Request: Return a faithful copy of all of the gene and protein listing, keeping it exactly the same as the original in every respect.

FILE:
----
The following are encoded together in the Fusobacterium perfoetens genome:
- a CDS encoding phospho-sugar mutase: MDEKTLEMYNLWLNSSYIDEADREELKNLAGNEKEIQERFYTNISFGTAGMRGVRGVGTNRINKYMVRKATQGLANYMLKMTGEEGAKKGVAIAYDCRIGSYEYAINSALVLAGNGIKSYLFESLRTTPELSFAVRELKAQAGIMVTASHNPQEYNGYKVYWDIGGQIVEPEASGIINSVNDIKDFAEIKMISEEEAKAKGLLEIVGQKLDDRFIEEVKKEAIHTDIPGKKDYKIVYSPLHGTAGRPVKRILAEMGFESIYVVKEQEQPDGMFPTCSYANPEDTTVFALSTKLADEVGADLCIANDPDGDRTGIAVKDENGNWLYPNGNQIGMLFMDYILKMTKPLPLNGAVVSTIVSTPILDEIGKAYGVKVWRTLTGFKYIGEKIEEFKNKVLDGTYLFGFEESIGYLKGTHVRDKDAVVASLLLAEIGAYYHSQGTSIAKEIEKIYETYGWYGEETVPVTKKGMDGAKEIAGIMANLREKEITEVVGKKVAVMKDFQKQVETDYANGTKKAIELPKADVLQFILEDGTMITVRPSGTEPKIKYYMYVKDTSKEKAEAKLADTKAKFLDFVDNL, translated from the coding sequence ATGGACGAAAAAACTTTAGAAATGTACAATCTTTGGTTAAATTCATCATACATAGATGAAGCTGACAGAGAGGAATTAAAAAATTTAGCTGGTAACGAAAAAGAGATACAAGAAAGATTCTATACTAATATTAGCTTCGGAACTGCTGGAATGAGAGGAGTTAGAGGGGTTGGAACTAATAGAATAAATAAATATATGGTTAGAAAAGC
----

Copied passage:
The following are encoded together in the Fusobacterium perfoetens genome:
- a CDS encoding phospho-sugar mutase: MDEKTLEMYNLWLNSSYIDEADREELKNLAGNEKEIQERFYTNISFGTAGMRGVRGVGTNRINKYMVRKATQGLANYMLKMTGEEGAKKGVAIAYDCRIGSYEYAINSALVLAGNGIKSYLFESLRTTPELSFAVRELKAQAGIMVTASHNPQEYNGYKVYWDIGGQIVEPEASGIINSVNDIKDFAEIKMISEEEAKAKGLLEIVGQKLDDRFIEEVKKEAIHTDIPGKKDYKIVYSPLHGTAGRPVKRILAEMGFESIYVVKEQEQPDGMFPTCSYANPEDTTVFALSTKLADEVGADLCIANDPDGDRTGIAVKDENGNWLYPNGNQIGMLFMDYILKMTKPLPLNGAVVSTIVSTPILDEIGKAYGVKVWRTLTGFKYIGEKIEEFKNKVLDGTYLFGFEESIGYLKGTHVRDKDAVVASLLLAEIGAYYHSQGTSIAKEIEKIYETYGWYGEETVPVTKKGMDGAKEIAGIMANLREKEITEVVGKKVAVMKDFQKQVETDYANGTKKAIELPKADVLQFILEDGTMITVRPSGTEPKIKYYMYVKDTSKEKAEAKLADTKAKFLDFVDNL, translated from the coding sequence ATGGACGAAAAAACTTTAGAAATGTACAATCTTTGGTTAAATTCATCATACATAGATGAAGCTGACAGAGAGGAATTAAAAAATTTAGCTGGTAACGAAAAAGAGATACAAGAAAGATTCTATACTAATATTAGCTTCGGAACTGCTGGAATGAGAGGAGTTAGAGGGGTTGGAACTAATAGAATAAATAAATATATGGTTAGAAAAGC